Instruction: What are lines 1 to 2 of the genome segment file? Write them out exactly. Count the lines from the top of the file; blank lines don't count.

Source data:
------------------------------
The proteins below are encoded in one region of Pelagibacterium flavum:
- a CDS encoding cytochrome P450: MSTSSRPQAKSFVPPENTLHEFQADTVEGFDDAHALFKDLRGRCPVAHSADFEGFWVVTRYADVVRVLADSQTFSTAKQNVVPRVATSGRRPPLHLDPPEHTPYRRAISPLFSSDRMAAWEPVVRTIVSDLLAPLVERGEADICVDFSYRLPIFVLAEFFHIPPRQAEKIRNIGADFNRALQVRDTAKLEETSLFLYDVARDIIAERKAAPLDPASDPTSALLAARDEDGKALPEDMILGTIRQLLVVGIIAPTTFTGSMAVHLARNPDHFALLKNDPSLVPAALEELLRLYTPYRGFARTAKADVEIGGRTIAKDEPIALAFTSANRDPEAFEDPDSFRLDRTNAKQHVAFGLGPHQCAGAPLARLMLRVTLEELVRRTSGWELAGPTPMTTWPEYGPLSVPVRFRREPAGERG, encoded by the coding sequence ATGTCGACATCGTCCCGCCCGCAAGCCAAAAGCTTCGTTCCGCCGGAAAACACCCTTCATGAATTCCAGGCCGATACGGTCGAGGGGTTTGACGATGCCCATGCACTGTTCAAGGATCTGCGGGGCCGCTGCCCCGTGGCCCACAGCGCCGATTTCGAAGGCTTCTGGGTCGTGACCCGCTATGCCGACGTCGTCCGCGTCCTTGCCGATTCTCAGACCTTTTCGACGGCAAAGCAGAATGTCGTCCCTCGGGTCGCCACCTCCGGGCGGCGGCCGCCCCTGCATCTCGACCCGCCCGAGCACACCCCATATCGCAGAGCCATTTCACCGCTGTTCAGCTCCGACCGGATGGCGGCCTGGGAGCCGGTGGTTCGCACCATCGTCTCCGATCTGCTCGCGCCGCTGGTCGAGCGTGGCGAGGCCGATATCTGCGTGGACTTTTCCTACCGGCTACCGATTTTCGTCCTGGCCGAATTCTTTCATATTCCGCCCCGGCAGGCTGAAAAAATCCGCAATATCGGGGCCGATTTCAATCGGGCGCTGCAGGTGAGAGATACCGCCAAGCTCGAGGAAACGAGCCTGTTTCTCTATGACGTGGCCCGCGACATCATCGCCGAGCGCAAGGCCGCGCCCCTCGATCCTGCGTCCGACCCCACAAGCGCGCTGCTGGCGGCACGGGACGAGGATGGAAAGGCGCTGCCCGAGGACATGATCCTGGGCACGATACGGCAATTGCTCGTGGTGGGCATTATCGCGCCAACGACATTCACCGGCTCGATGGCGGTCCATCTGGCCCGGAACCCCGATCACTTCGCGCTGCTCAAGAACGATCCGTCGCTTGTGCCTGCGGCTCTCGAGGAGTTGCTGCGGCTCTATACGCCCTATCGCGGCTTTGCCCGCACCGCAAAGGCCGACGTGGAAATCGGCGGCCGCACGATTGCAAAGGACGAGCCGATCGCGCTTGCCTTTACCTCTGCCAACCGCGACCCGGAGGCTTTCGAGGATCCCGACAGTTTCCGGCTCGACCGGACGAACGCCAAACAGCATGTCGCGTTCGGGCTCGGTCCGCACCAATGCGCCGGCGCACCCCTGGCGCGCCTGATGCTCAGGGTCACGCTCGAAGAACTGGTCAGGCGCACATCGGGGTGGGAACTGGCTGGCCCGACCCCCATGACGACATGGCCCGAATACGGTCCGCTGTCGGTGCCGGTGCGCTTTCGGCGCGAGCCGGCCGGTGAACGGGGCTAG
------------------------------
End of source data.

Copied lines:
The proteins below are encoded in one region of Pelagibacterium flavum:
- a CDS encoding cytochrome P450: MSTSSRPQAKSFVPPENTLHEFQADTVEGFDDAHALFKDLRGRCPVAHSADFEGFWVVTRYADVVRVLADSQTFSTAKQNVVPRVATSGRRPPLHLDPPEHTPYRRAISPLFSSDRMAAWEPVVRTIVSDLLAPLVERGEADICVDFSYRLPIFVLAEFFHIPPRQAEKIRNIGADFNRALQVRDTAKLEETSLFLYDVARDIIAERKAAPLDPASDPTSALLAARDEDGKALPEDMILGTIRQLLVVGIIAPTTFTGSMAVHLARNPDHFALLKNDPSLVPAALEELLRLYTPYRGFARTAKADVEIGGRTIAKDEPIALAFTSANRDPEAFEDPDSFRLDRTNAKQHVAFGLGPHQCAGAPLARLMLRVTLEELVRRTSGWELAGPTPMTTWPEYGPLSVPVRFRREPAGERG, encoded by the coding sequence ATGTCGACATCGTCCCGCCCGCAAGCCAAAAGCTTCGTTCCGCCGGAAAACACCCTTCATGAATTCCAGGCCGATACGGTCGAGGGGTTTGACGATGCCCATGCACTGTTCAAGGATCTGCGGGGCCGCTGCCCCGTGGCCCACAGCGCCGATTTCGAAGGCTTCTGGGTCGTGACCCGCTATGCCGACGTCGTCCGCGTCCTTGCCGATTCTCAGACCTTTTCGACGGCAAAGCAGAATGTCGTCCCTCGGGTCGCCACCTCCGGGCGGCGGCCGCCCCTGCATCTCGACCCGCCCGAGCACACCCCATATCGCAGAGCCATTTCACCGCTGTTCAGCTCCGACCGGATGGCGGCCTGGGAGCCGGTGGTTCGCACCATCGTCTCCGATCTGCTCGCGCCGCTGGTCGAGCGTGGCGAGGCCGATATCTGCGTGGACTTTTCCTACCGGCTACCGATTTTCGTCCTGGCCGAATTCTTTCATATTCCGCCCCGGCAGGCTGAAAAAATCCGCAATATCGGGGCCGATTTCAATCGGGCGCTGCAGGTGAGAGATACCGCCAAGCTCGAGGAAACGAGCCTGTTTCTCTATGACGTGGCCCGCGACATCATCGCCGAGCGCAAGGCCGCGCCCCTCGATCCTGCGTCCGACCCCACAAGCGCGCTGCTGGCGGCACGGGACGAGGATGGAAAGGCGCTGCCCGAGGACATGATCCTGGGCACGATACGGCAATTGCTCGTGGTGGGCATTATCGCGCCAACGACATTCACCGGCTCGATGGCGGTCCATCTGGCCCGGAACCCCGATCACTTCGCGCTGCTCAAGAACGATCCGTCGCTTGTGCCTGCGGCTCTCGAGGAGTTGCTGCGGCTCTATACGCCCTATCGCGGCTTTGCCCGCACCGCAAAGGCCGACGTGGAAATCGGCGGCCGCACGATTGCAAAGGACGAGCCGATCGCGCTTGCCTTTACCTCTGCCAACCGCGACCCGGAGGCTTTCGAGGATCCCGACAGTTTCCGGCTCGACCGGACGAACGCCAAACAGCATGTCGCGTTCGGGCTCGGTCCGCACCAATGCGCCGGCGCACCCCTGGCGCGCCTGATGCTCAGGGTCACGCTCGAAGAACTGGTCAGGCGCACATCGGGGTGGGAACTGGCTGGCCCGACCCCCATGACGACATGGCCCGAATACGGTCCGCTGTCGGTGCCGGTGCGCTTTCGGCGCGAGCCGGCCGGTGAACGGGGCTAG